WASHINGTON — The Pentagon’s Next-Generation Interceptor — a weapon the department is competitively developing to replace the current ground-based interceptors within the United States — will cost nearly $18 billion across the life of the program.
An independent cost estimate from the Defense Department’s Cost Assessment and Program Evaluation (CAPE) office — first reported by Bloomberg and since obtained by Defense News — has determined the total cost to develop the NGI will come to roughly $13 billion while procurement as well as operation and sustainment will come to a little over $2 billion each.
The Pentagon announced in August 2019 its intention to build a new interceptor after the Redesigned Kill Vehicle (RKV) program — one that would upgrade the Ground-Based Interceptors (GBI) with the ability to go after more complex threats more reliably — was abruptly killed. The interceptors make up the Ground-Based Midcourse Defense System that has been in place in the continental United States to defend against possible threats from North Korea and Iran.
The RKV would have specifically upgraded the GBI’s Exoatmospheric Kill Vehicle (EKV) — or warhead — designed to destroy targets in high-speed collisions after separating from the booster rocket. The EKV required technical changes due to issues in tests, and so the Missile Defense Agency decided to initiate the RKV program. In the meantime, the agency has had several successful tests of the GMD system with the EKV following engineering changes.
RKV struggled with insurmountable technical issues resulting in delayed schedules and cost increases. Since then, the Defense Department has embarked on a new effort to entirely replace the GBIs in place at Fort Greeley, Alaska, and Vandenberg Air Base, California, with the new NGIs.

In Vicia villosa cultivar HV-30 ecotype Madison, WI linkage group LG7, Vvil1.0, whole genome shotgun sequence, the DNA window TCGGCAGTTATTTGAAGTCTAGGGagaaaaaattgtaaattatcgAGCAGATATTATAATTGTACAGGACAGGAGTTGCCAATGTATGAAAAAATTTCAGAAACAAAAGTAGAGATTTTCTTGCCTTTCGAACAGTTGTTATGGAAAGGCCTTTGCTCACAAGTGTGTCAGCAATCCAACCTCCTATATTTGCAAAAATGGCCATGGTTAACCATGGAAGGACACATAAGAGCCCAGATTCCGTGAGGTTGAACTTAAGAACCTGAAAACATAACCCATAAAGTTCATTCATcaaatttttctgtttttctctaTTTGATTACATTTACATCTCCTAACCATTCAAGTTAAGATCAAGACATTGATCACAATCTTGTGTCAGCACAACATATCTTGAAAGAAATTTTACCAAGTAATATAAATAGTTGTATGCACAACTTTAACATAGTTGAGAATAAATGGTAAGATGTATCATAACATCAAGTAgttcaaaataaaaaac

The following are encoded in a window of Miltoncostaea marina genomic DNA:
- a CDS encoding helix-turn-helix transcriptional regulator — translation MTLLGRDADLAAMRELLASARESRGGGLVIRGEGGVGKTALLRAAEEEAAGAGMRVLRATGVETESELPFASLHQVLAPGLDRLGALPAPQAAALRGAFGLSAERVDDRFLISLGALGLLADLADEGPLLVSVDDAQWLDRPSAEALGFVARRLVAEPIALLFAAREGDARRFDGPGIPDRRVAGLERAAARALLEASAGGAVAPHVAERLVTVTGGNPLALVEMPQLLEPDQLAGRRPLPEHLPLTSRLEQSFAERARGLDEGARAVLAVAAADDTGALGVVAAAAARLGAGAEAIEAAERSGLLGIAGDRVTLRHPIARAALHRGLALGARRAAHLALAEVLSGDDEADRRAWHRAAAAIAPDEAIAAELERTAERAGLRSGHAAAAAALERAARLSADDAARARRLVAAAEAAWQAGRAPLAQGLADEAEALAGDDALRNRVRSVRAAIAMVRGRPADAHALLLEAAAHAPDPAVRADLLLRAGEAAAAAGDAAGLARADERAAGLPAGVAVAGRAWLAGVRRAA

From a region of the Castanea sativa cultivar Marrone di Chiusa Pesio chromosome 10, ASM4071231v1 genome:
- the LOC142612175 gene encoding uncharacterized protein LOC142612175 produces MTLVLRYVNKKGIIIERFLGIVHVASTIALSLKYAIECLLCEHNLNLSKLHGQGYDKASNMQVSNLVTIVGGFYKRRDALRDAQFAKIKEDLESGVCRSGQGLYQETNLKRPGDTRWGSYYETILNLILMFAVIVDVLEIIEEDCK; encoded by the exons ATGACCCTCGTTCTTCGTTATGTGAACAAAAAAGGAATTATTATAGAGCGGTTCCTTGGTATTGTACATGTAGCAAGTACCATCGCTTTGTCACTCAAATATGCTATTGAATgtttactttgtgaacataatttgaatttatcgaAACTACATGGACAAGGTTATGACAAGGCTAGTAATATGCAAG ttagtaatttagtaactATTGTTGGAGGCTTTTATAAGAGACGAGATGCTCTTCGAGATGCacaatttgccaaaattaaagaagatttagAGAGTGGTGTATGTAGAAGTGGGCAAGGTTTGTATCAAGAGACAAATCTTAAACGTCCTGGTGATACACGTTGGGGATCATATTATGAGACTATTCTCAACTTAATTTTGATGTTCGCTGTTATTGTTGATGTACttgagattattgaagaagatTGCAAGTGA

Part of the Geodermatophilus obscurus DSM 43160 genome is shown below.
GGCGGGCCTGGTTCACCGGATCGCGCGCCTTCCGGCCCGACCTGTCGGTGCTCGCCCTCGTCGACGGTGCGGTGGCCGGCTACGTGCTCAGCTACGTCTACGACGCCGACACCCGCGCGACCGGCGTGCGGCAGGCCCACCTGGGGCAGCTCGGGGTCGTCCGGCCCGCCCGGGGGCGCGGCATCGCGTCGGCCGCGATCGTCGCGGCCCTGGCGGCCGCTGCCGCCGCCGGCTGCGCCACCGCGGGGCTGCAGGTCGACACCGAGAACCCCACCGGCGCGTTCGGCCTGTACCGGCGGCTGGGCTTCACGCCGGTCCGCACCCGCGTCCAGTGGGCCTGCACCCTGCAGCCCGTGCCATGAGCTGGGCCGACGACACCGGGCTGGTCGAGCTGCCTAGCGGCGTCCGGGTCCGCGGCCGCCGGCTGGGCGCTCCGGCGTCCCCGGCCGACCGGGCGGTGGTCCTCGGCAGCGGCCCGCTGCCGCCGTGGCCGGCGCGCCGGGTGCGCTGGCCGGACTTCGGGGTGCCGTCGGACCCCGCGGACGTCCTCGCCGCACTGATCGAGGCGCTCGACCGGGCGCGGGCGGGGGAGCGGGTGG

The Pentagon has already selected Lockheed Martin and Northrop Grumman to go head-to-head in a competition to develop and build the interceptors. The companies beat out a Boeing team that included General Atomics Electromagnetic Systems and Aerojet Rocketdyne.
The contract has an estimated maximum value of $1.6 billion through fiscal 2022 and will carry both designs into the technology development and risk reduction phase of the program, according to a March 23 Pentagon announcement.
The CAPE estimate takes into account the acquisition plan to keep two NGI contractor teams through the Critical Design Review (CDR) phase, the CAPE summary states. The Missile Defense Agency will choose a single vendor to proceed into final tests and production.
CAPE is anticipating the Pentagon will buy and support 21 interceptors in addition to 10 development test units.
The per unit program acquisition cost is estimated to be roughly $498 million each for the 31 interceptors.
While the Missile Defense Agency anticipates testing of the new interceptor in the mid 2020s, and placing them in the ground roughly in 2027 or 2028, industry proposals will dictate final schedules and what is doable, the Pentagon has said.
Aaron Mehta, Defense News Pentagon correspondent, contributed to this report.